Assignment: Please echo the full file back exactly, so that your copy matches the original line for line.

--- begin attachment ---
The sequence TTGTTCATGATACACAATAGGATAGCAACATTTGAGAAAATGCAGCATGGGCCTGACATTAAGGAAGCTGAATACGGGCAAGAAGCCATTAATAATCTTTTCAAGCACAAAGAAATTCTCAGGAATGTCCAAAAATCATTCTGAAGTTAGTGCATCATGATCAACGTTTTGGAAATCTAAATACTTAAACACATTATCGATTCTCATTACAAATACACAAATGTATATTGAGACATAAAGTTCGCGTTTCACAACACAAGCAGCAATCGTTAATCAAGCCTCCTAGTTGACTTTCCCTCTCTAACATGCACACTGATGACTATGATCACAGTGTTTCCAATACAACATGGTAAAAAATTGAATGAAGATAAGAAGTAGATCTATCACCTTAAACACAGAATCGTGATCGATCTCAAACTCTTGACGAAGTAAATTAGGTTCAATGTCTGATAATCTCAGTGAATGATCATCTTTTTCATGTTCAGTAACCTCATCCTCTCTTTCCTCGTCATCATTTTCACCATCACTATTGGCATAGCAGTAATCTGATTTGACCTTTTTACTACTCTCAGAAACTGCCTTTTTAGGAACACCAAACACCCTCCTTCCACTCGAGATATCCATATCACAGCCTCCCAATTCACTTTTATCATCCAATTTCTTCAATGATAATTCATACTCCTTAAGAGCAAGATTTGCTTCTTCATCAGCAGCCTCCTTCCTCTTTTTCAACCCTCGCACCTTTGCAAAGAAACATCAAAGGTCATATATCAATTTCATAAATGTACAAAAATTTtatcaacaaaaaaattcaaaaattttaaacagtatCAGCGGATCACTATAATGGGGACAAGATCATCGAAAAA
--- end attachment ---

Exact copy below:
The sequence TTGTTCATGATACACAATAGGATAGCAACATTTGAGAAAATGCAGCATGGGCCTGACATTAAGGAAGCTGAATACGGGCAAGAAGCCATTAATAATCTTTTCAAGCACAAAGAAATTCTCAGGAATGTCCAAAAATCATTCTGAAGTTAGTGCATCATGATCAACGTTTTGGAAATCTAAATACTTAAACACATTATCGATTCTCATTACAAATACACAAATGTATATTGAGACATAAAGTTCGCGTTTCACAACACAAGCAGCAATCGTTAATCAAGCCTCCTAGTTGACTTTCCCTCTCTAACATGCACACTGATGACTATGATCACAGTGTTTCCAATACAACATGGTAAAAAATTGAATGAAGATAAGAAGTAGATCTATCACCTTAAACACAGAATCGTGATCGATCTCAAACTCTTGACGAAGTAAATTAGGTTCAATGTCTGATAATCTCAGTGAATGATCATCTTTTTCATGTTCAGTAACCTCATCCTCTCTTTCCTCGTCATCATTTTCACCATCACTATTGGCATAGCAGTAATCTGATTTGACCTTTTTACTACTCTCAGAAACTGCCTTTTTAGGAACACCAAACACCCTCCTTCCACTCGAGATATCCATATCACAGCCTCCCAATTCACTTTTATCATCCAATTTCTTCAATGATAATTCATACTCCTTAAGAGCAAGATTTGCTTCTTCATCAGCAGCCTCCTTCCTCTTTTTCAACCCTCGCACCTTTGCAAAGAAACATCAAAGGTCATATATCAATTTCATAAATGTACAAAAATTTtatcaacaaaaaaattcaaaaattttaaacagtatCAGCGGATCACTATAATGGGGACAAGATCATCGAAAAA